(This is another one of those posts I wrote months ago, but am just now publishing)
I am an optimist, so I have a problem with staying in mediocre relationships because I am able to make the best of it. I focus on the positives. I forgive shortcomings. I am good at loving.
I am also blinded by my upbringing in the traditional South, which instilled a subconscious view of the woman’s role in a relationship as secondary and subservient. I have to actively overcome the tendency to put my partner’s needs before my own. This makes things complicated when I know that it is time for a relationship to end; it goes against my nature to bring conflict and dissonance to my relationships.
A shallow understanding of my most recent relationship would prove it to be a success. I was dating a successful, driven man who loved me as well as he could. However, once I was honest with myself, I realized that something about it just wasn’t working.
One revealing episode came last Christmas, when I was lying in bed with my mom, getting real about love (as we often do). She asked me if I could imagine myself marrying this man. My instinctive reaction was, “No, I am pretty sure he is going to marry his best friend.”
Who in their right mind casually admits this about a man they have been with for over a year? It revealed that I didn’t see a future with him. I knew that he deserved something (someone) else that I just wasn’t able to give him.
So why didn’t I see a future with him?
- The most profound reason was the lack of meaningful communication in our relationship. I just didn’t find compelling things to talk with him about that often, besides what we did with our days. I rarely found myself engrossed in deep conversations with him. I really need a partner who introduces me to new things, who helps me grow, who encourages my life curiosity. I suspect this first reason is connected to reason #2.
- Our relationship was based on sex. It started out as a one night stand, that organically transformed into a relationship. Our lives just happened to have melded together due to our spending almost every night together. Something about that just doesn’t seem right. It certainly can’t be a healthy foundation for a relationship. We were physically attracted to each other, and I think that was enough to keep us together for over a year. But it’s not enough to sustain a marriage.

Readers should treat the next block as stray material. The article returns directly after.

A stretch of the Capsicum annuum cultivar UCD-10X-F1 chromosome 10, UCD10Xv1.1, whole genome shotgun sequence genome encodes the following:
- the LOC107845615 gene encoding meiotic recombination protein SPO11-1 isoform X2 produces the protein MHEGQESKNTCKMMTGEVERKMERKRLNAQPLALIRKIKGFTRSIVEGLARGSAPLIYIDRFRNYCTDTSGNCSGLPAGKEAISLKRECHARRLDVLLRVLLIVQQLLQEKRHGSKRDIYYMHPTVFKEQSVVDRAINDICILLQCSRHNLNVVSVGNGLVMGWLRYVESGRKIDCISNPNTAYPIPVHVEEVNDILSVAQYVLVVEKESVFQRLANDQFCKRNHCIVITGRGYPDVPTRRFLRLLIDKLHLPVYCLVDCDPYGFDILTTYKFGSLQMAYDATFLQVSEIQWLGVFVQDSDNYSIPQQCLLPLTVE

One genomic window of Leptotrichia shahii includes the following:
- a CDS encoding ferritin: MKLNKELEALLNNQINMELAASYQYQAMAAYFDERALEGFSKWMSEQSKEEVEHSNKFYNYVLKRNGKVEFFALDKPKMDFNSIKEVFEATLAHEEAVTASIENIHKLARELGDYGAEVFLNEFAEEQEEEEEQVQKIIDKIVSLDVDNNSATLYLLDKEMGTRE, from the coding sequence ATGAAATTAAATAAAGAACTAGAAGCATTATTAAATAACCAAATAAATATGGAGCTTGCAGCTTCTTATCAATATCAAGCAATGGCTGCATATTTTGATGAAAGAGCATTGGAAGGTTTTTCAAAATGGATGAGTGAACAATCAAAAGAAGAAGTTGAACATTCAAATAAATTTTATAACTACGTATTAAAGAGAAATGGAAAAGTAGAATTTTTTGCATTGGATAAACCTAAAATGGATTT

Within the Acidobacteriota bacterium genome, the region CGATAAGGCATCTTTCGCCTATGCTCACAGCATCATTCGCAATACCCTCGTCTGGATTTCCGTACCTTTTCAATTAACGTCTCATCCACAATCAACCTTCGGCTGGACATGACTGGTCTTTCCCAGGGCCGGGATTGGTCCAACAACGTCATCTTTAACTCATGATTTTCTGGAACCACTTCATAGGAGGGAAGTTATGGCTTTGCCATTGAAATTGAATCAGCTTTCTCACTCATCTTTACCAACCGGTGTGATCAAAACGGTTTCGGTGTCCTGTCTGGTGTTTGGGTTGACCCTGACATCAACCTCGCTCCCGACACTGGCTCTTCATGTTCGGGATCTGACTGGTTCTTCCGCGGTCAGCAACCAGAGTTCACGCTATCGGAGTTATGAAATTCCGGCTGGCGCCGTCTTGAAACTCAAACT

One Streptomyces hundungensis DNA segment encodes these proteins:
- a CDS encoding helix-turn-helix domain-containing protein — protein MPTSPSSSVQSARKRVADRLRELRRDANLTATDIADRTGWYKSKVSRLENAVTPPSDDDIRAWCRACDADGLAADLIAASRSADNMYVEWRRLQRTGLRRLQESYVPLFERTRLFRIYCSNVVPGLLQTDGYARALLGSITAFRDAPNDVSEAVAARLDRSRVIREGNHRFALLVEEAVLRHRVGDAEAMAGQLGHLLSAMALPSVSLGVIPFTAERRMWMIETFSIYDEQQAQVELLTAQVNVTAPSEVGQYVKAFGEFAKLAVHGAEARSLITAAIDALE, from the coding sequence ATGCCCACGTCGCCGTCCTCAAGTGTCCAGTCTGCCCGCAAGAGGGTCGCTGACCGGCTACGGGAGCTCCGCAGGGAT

- I need to marry a Christian. W said more than once that he didn’t understand the purpose of marriage, and I firmly believe that is because he lacked faith. A marriage cannot last without God, because our sinful, selfish desires will ultimately win if we don’t rely on God. God wants me to have a Christian marriage with a man who brings me closer to Him. I would also be ill-advised to repeat my mom’s mistake of marrying a non-Christian and being challenged by that choice every day.
- W did not make me a better person. He encouraged me to drink, smoke, overeat, consume unfulfilling media. Our relationship discouraged me from reading, seeking God, cultivating new friendships, and generally getting to know myself better.
- I have an unhealthy pattern of serial monogamy. I fell into a relationship with W only two months after ending another long-term relationship. I think I am used to the relationship state of mind, so it feels natural to be someone’s girlfriend. My comfort zone is in relationship mode. However, I will never be able to have a healthy, non-dependent relationship unless I am happy being by myself first.
- It was unfair to stay with W if I wasn’t that committed to him. For months, I knew that our relationship would not last long-term. He deserved better than my apathy. I wouldn’t want to date someone who wasn’t that serious about me, and he should be free to find a relationship with someone who is just as committed as he is.
Breaking up sucks. But there came a point when the pain of fretting over the relationship and knowing it’s not what either of us need became worse than the pain of losing him.